Abstract: This paper looks at how domestic electrification in Canada during the mid-twentieth century was limited by problems of supply and demand. It is part of a larger project that studies the ways in which fossil fuels in the home changed relationships in family life, society, and women and the environment.


Citation: Murton, James. “Handling Apples: Perishability and the Global Food Chain in the Interwar Period.” Canadian Historical Association Annual Meeting. 26 May 2009.
Bio: James Murton is an Assistant Professor, Department of History, Nipissing University.
Abstract: This paper examines how Canadian apple production interacted with world markets – specifically Britain – as part of the creation of a global food system.


Citation: Bavington, Dean. “Energy and Equity in Newfoundland and Labrador Cod Fisheries: Cultural, Social and Physical Thresholds and the Explosion of Energy Use in Fisheries” Canadian Historical Association Annual Meeting. 26 May 2009.
Bio: Dean Bavington is an Assistant Professor and Canada Research Chair in Environmental History, Department of History, Nipissing University.
Abstract: This paper looks at the disparities between scientific fisheries management and local fisherperson knowledge in the Newfoundland and Labrador cod fisheries.


Citation: O’Connor, Ryan. “The Air of Death and the Origins of the Environmental Movement in Canada.” Canadian Historical Association Annual Meeting. 26 May 2009.
Bio: Ryan is a PhD student at the University of Western Ontario. He is also one of the co-creators of the NiCHE Member Project, “Back to the Island”, an oral-narrative history of the back to the land movement in 1970s Prince Edward Island.
Abstract: This paper examines the public responses of Canadians to an important late-1960s CBC documentary on air pollution.


Citation: Clifford, Jim, et al. “Active History: History for the Future.” Canadian Historical Association Annual Meeting. 26 May 2009.
Bio: Jim Clifford, York University, Keith Jamieson, Wilfrid Laurier University, Geoffrey Reaume, York University and Robin Elliott, Murmur Toronto.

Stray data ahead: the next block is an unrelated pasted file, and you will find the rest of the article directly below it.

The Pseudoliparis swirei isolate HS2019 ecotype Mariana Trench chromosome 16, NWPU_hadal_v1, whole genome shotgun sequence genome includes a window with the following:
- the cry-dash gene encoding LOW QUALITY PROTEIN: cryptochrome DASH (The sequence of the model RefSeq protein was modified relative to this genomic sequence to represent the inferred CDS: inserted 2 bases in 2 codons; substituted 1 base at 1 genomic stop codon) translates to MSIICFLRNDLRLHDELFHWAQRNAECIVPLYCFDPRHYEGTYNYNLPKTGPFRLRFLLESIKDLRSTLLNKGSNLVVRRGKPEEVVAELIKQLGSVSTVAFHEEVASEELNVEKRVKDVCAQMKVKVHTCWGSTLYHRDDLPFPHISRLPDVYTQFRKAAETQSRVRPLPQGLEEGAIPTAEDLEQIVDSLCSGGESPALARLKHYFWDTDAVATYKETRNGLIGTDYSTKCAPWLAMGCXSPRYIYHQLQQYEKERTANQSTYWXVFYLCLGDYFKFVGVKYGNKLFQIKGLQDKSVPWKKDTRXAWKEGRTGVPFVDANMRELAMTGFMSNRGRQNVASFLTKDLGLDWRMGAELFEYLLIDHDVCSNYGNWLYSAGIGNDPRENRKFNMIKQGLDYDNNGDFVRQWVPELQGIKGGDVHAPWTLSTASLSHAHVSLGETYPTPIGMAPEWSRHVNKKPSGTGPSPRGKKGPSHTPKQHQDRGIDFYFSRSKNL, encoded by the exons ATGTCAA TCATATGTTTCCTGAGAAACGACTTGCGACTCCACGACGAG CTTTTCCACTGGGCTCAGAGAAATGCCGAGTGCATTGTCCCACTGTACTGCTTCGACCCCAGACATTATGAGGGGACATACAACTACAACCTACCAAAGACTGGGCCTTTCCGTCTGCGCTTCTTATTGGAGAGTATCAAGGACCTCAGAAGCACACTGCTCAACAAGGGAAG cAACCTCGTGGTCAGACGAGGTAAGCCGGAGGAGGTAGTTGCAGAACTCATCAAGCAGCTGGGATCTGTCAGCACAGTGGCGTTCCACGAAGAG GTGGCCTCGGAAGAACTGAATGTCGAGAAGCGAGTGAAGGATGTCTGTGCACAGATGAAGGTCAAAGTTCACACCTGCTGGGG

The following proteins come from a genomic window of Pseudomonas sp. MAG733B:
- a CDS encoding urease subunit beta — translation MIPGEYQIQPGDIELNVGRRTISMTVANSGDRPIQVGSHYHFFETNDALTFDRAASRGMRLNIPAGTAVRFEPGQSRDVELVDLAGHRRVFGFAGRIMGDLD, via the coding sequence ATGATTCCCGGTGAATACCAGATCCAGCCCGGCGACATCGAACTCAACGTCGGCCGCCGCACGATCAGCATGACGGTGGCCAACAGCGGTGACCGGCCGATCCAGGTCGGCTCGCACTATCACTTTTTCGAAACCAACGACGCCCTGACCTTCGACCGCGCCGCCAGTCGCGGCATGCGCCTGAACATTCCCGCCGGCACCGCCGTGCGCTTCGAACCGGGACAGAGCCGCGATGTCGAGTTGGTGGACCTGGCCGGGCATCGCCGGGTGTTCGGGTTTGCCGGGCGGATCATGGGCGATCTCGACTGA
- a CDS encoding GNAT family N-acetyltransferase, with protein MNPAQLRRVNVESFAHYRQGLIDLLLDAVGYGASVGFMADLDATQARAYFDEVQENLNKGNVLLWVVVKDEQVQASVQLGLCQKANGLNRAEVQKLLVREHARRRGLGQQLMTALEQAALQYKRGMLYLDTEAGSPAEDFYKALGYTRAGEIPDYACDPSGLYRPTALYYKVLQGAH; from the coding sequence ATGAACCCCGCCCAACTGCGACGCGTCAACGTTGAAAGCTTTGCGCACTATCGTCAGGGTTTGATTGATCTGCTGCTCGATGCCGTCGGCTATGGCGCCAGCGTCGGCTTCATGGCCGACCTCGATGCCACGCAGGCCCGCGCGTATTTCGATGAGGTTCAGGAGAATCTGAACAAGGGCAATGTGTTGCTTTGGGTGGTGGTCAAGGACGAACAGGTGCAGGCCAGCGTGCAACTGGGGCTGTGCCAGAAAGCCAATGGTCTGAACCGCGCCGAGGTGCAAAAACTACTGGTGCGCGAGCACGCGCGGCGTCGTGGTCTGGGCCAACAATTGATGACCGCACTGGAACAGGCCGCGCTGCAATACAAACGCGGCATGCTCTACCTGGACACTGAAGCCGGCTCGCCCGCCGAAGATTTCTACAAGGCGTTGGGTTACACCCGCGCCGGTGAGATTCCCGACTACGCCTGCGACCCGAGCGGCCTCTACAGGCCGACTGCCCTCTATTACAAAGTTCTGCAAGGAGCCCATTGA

Citation: Weaver, Sharon Ann. “Rural Encounters: 1970s Back to the Land – Cape Breton, NS and Denman, Hornby and Lasqueti Islands, BC.” Canadian Historical Association. 26 May 2009.
Bio: Sharon Ann Weaver, University of Guelph.


Citation: MacFadyen, Joshua D. “Mennonites and Mixed Paint: Canada’s Flax Commodity Chain, 1878-1901.” Canadian Historical Association Annual Meeting. 26 May 2009.
Bio: Josh MacFadyen is a PhD candidate at the University of Guelph. His dissertation on flax fibre and linseed oil examines specialty crops, industrial growth, and environmental stresses in the Great Lakes and Great Plains regions.
Abstract: This paper examines Mennonites and their interest in flax cultivation, cultural separation, and self sufficiency in both Waterloo County, Ontario and the Manitoba West Reserve. It argues that these farmers grew flax for transnational markets through industrial systems and not because of cultural folkways. New markets for intermediate goods in manufacturing and urban construction stimulated demand for flax products such as cordage, rough textiles, and linseed oil for paint. Flax was not important in Waterloo or the West Reserve until non-Mennonite millers approached both communities directly and offered them contracts if they would start growing flax. Farmers also brought their own knowledge to flax production, taking some partially processed fibre home for cloth production in Waterloo and using flax as a way to increase productivity on new land in the West Reserve. Participating with industry and applying local knowledge in global markets allowed Mennonites to cultivate distinctive communities.


Citation: Piper, Liza. “State and Science in Shaping Community Life in Canada’s North, 1900-1975.” Canadian Historical Association Annual Meeting. 26 May 2009.
Bio: Liza is an assistant professor of history at the University of Alberta, and the leader of the NiCHE core group cluster, Early Canadian Environmental Data.


Citation: Bennett, Jason Patrick. ” From shiftless fruit tramps to a respected seasonal reservoir of people.” Canadian Historical Association Annual Meeting. 26 May 2009.


Citation: Robinson, Michael F. “Taking Wild Theories Seriously: a New Look at the Arctic’s Mythic Places.” Canadian Historical Association Annual Meeting. 26 May 2009.
Bio: Michael F. Robinson, University of Hartford.